Linked by Thom Holwerda on Tue 5th Feb 2013 16:49 UTC
Legal "The case against patents can be summarized briefly: there is no empirical evidence that they serve to increase innovation and productivity, unless productivity is identified with the number of patents awarded - which, as evidence shows, has no correlation with measured productivity. Both theory and evidence suggest that while patents can have a partial equilibrium effect of improving incentives to invent, the general equilibrium effect on innovation can be negative. A properly designed patent system might serve to increase innovation at a certain time and place. Unfortunately, the political economy of government-operated patent systems indicates that such systems are susceptible to pressures that cause the ill effects of patents to grow over time. Our preferred policy solution is to abolish patents entirely and to find other legislative instruments, less open to lobbying and rent seeking, to foster innovation when there is clear evidence that laissez-faire undersupplies it. However, if that policy change seems too large to swallow, we discuss in the conclusion a set of partial reforms that could be implemented." Written by economics professors Michelle Boldrin and David K. Levine, published in the winter issue of the Journal of Economic Perspectives. Via John Siracusa.
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RE[7]: one easy limitation
by some1 on Wed 6th Feb 2013 05:36 UTC in reply to "RE[6]: one easy limitation"
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So how does this contradict anything I've said?
Decisions to grant patents are made by patent clerks. Why do you think they will be any better at evaluating drawings than at evaluating text, which they currently do? If a clerk grants a bad patent that affects you, your best bet at invalidating it is typically going to court.

Next, from your link
The reasonable person (historically reasonable man) is one of many tools for explaining the law to a jury... As a legal fiction, the "reasonable person" is not an average person or a typical person. Instead, the "reasonable person" is a composite of a relevant community's judgment as to how a typical member of said community should behave in situations that might pose a threat of harm (through action or inaction) to the public.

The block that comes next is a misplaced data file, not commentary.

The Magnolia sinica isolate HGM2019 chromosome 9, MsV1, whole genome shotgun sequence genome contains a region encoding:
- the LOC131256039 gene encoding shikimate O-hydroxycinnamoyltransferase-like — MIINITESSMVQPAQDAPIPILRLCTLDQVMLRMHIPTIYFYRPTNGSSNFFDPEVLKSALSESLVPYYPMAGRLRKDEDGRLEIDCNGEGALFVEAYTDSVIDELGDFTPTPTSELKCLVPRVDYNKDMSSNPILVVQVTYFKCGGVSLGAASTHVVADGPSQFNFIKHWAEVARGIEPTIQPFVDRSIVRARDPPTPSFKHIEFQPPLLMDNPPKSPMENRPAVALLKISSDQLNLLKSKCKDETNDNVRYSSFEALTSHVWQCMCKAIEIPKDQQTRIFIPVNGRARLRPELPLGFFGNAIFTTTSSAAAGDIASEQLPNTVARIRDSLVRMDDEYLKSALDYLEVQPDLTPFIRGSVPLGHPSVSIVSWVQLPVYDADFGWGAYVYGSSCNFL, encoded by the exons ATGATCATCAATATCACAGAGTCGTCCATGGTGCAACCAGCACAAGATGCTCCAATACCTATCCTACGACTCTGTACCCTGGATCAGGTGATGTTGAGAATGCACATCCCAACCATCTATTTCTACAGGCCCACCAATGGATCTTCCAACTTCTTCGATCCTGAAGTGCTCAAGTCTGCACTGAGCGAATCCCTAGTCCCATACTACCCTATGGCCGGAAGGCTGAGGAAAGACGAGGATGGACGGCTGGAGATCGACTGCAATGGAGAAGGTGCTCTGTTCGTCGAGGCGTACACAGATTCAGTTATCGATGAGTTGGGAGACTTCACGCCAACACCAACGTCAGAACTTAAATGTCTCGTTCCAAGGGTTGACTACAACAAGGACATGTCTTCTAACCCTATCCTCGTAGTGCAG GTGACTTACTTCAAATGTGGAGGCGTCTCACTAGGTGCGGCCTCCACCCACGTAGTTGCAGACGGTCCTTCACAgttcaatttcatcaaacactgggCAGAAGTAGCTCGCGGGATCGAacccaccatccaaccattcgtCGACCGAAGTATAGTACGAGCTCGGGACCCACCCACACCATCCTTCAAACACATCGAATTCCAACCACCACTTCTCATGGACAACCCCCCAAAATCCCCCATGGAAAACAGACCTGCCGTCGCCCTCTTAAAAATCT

So this is a standard that jury can use to make a decision. In the context of this thread it's not even clear who you apply this standard to. The patent clerk? He/she has no responsibility for granted patents. In any case, the decision is made by the jury (laymen), based on their understanding of what's "reasonable." The only way people with relevant skill and knowledge are allowed is as expert witnesses, and both sides are sure to bring their own to argue their way.

Their personal expertise in technical matters has nothing to do with it.
In other words, the patent clerk is supposed to put themselves into the shoes of someone having "ordinary skill in the art" when judging a patent

You're contradicting yourself. There's no way one can put themselves into the shoes of a person having relevant skills without actually having them. You cannot answer the question "Would this be obvious to me if I had ordinary skill in the field?" without the skill.
But this is not the way patent clerks work or are supposed to work. Patent clerks are experts in their subject patents. They basically treat them as text. For every new patent they find claims in previous patents that read similar to new claims, and ensure new claims are worded sufficiently differently. They do some sanity checking, like rejecting claims that are obviously too broad, but given they are not experts or even practitioners in the field, there's not much they can do. I posted about this before:

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